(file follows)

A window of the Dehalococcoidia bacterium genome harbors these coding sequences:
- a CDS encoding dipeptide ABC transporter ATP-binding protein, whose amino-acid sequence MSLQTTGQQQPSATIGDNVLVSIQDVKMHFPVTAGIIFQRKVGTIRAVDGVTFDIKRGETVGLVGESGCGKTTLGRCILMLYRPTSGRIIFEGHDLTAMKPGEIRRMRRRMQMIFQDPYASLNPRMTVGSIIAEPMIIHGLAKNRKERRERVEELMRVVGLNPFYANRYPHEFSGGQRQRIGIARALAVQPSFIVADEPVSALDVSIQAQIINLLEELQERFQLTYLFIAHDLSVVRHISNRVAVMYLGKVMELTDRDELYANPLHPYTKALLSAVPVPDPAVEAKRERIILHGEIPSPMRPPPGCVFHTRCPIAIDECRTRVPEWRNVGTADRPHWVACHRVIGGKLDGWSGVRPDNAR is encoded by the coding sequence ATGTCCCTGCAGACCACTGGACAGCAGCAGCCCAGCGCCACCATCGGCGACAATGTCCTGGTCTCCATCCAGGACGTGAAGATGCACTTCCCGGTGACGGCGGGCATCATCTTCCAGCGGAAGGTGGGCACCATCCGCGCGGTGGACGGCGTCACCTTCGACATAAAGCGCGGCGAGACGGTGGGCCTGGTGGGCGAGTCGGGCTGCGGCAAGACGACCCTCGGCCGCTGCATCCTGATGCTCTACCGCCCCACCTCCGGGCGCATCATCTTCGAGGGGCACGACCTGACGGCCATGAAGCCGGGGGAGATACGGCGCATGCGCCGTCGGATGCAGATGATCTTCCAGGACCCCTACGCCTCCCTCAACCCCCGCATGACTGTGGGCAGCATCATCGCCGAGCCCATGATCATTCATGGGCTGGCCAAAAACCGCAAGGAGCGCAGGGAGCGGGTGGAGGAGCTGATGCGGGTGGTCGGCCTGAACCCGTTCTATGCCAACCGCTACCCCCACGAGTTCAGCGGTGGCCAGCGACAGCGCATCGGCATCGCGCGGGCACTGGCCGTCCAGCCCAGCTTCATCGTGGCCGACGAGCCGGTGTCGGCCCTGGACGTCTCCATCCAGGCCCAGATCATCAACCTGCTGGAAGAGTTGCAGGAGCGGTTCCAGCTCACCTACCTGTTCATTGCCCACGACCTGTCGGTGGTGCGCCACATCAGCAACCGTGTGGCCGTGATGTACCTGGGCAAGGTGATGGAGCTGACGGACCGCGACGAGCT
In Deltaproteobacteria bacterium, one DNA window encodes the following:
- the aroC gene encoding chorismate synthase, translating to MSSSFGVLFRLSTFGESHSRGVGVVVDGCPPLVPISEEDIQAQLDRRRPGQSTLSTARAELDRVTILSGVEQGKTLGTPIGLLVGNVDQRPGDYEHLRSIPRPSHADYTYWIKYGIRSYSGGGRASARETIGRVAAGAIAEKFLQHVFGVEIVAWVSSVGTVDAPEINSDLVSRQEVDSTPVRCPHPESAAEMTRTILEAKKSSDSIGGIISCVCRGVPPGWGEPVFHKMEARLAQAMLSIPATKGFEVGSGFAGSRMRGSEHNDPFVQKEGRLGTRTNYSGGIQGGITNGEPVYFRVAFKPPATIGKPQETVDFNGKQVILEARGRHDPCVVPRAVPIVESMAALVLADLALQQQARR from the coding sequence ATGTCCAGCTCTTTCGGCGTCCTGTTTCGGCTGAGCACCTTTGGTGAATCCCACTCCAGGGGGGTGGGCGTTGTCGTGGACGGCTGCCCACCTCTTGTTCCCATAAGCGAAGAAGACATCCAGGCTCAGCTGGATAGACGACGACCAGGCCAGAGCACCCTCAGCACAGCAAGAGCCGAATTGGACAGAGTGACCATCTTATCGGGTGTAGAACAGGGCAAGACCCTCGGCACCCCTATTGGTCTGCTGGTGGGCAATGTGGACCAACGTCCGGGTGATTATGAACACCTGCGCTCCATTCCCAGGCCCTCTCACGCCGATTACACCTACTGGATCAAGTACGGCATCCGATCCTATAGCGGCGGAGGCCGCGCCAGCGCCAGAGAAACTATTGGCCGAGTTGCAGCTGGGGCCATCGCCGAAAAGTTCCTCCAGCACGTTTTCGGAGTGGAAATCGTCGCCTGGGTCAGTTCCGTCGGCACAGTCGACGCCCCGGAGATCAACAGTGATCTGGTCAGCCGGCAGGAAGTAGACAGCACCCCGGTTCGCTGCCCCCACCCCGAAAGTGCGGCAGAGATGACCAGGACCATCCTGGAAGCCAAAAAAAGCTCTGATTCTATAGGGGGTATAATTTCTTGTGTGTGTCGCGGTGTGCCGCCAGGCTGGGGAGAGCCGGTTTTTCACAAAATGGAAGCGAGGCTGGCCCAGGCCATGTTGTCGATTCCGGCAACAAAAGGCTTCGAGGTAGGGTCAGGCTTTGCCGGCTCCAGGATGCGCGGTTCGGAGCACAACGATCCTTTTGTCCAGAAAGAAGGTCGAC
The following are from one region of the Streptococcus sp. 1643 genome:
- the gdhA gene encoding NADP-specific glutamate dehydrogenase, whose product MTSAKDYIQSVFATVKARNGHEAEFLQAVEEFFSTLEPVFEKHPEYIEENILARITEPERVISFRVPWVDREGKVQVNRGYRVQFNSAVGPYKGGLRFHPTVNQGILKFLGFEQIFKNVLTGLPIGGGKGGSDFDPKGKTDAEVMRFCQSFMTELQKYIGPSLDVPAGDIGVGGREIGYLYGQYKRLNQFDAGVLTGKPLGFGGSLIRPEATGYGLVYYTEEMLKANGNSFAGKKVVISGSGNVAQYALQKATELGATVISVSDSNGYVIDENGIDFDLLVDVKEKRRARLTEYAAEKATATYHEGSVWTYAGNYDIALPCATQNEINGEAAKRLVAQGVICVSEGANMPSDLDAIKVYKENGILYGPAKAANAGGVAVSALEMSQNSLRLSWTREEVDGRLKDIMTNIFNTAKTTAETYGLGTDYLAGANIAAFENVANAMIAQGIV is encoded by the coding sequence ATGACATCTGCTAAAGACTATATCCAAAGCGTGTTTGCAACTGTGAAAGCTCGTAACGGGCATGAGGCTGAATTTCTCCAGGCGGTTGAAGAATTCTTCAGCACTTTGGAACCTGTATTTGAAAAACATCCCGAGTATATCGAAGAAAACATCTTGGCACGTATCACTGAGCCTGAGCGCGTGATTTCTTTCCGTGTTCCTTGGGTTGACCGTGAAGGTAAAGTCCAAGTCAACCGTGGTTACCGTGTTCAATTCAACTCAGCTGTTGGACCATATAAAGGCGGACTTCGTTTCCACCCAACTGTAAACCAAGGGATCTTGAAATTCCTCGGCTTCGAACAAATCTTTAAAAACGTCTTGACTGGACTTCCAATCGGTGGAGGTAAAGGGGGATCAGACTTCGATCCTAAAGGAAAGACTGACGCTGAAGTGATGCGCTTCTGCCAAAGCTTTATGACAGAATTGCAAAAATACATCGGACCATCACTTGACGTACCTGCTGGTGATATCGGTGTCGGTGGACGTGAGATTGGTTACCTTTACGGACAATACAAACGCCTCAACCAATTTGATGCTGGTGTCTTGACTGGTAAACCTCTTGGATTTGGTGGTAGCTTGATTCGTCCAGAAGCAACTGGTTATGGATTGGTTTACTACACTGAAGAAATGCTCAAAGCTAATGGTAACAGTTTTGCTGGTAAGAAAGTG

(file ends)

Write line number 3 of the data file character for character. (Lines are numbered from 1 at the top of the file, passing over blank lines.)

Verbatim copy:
In Deltaproteobacteria bacterium, one DNA window encodes the following: